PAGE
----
Best way to initialize different parameters based on the machine in which I run the code

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Alberto Natali
Alberto Natali on 20 May 2022
Commented: Alberto Natali on 20 May 2022
Hi everyone,
I am currently in a stage where I would like to have my code modularized and following software-engineering techniques to make it reusable and understandable. In particular, I run my code either in my laptop and in an external server.
My goal is to have the main part of the code exactly the same in the laptop and the server, but different initialization parameters in the two case (in the server I will increase the # of iterations for instance and other variables). What is the common practice to do so, apart from clearly an if-else statement in the main?
I was thinking of an initialization file (like a JSON) in the laptop and the server, which is different and I just need to modify the values. Or a Matlab function which initializes the variables, but still, it would have an if-else statement.
Other suggestions? Keep in mind I might to want to extend the algorithmic part and introduce new parameters in the future.
Thanks

Answers (1)

Jan
Jan on 20 May 2022
Edited: Jan on 20 May 2022
Matlab's setpref and getpref command is very useful also to store machine specific parameters.
A drawback is, that these settings are hidden in the User folder. Do not store "too" specific parameters there, but implement "important" settings in code, which is shared with all versions of your software. Example:
function Settings = MachineDependencies(doSetup)
if nargin < 1
doSetup = false;
end
if ispref('ANatali', 'Prefs')
Settings = getpref('ANatali', 'Prefs');
else
Settings.isServer = [];
end
if isempty(Pref.isServer) || doSetup
% Open a question dialog to clarify, if this is a "server"
Settings.isServer = givenAnswer;
setpref('ANatali', 'Prefs', Settings);
end
end
And inside the code:
function YourCalculations
Settings = MachineDependencies();
if Settings.isServer
iterations = 100;
else
iterations = 10;
end
...
end
Then all relevant decisions are visible inside the code. If you store the number of iterations inside the preferences, reading the code does not reveal all relevant details.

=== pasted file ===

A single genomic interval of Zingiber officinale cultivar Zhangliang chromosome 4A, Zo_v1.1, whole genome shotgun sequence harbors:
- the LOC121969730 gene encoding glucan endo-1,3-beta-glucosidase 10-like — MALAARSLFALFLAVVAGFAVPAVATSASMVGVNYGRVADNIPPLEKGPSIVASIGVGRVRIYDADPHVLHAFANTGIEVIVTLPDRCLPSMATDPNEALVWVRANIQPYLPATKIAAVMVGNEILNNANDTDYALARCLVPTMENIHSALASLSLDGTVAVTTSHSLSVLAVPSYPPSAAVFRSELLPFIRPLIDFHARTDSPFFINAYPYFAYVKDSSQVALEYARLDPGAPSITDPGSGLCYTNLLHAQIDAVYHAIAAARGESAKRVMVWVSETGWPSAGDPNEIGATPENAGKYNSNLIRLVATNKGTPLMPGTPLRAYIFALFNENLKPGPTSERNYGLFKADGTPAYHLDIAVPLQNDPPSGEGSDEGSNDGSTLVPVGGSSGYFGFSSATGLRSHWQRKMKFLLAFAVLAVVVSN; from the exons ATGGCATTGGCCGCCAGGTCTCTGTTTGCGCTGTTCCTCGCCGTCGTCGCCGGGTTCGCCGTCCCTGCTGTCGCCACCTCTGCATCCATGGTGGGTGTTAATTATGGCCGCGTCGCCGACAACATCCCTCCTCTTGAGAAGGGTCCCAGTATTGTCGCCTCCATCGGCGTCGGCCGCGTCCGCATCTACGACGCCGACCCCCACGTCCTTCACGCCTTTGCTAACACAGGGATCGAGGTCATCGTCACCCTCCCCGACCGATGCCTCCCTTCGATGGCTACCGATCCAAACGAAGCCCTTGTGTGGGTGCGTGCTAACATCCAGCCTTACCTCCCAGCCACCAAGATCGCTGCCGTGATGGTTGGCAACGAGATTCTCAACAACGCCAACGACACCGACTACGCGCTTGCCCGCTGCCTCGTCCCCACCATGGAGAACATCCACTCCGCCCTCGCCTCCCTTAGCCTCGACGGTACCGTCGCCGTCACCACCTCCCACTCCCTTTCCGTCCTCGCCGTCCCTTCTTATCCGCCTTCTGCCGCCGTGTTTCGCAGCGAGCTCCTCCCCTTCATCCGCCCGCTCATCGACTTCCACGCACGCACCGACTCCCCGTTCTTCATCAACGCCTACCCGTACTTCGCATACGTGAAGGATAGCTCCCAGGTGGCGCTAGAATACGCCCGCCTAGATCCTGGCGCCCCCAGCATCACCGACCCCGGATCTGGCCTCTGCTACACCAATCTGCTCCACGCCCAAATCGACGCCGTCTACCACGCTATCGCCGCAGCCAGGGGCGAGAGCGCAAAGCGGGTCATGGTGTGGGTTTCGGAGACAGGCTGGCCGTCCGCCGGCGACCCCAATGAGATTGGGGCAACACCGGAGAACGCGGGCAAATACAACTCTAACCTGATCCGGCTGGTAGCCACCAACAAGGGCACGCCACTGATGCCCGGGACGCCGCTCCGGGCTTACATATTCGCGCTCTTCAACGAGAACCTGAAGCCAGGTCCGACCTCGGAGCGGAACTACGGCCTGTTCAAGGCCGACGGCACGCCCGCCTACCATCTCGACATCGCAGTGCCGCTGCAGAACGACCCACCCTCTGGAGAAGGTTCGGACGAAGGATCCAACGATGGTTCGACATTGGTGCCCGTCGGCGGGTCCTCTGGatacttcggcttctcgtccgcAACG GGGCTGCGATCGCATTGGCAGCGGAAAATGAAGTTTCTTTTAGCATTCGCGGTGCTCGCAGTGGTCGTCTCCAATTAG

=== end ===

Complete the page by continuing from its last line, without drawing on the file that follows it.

A drawback ist that setpref stores the settings for a specific user. If you want a dependency to the machine, you need another option, e.g. the JSON file inside a specific folder. If you implement this, it would be straighter to store machine and user dependencies at the same location. Take a look into the code of setpref and prefutils to write your own implementation. Then you can implement an additional logic to decide if the user or the machine setting has the higher precedence.
I've written such a tool to manage preferences on user, machine, lab and global level, e.g. to switch the language or error messages and for default values for the physical setup. "Global" level means e.g. the version number of the newest version taken from a web service, even if it is not installed locally. The actual preferences are as lean as possibel (logical flags, name of the language, etc.) and when I rollout a new version, the preferences files are not shipped.
  1 Comment
Alberto Natali
Alberto Natali on 20 May 2022
Thank you for your answer. Is this somehow recommendable?
I know that in other languages there is a config script which loads all the relevant path and e.g., YAML files, to initialize the parameters. In my case I would like to have something similar, so that in my main file I just run a setup.m file, which fetch the parameters stored in a text file which are in the current directory. This text file has different values for different machines. Is not this the optimal way?

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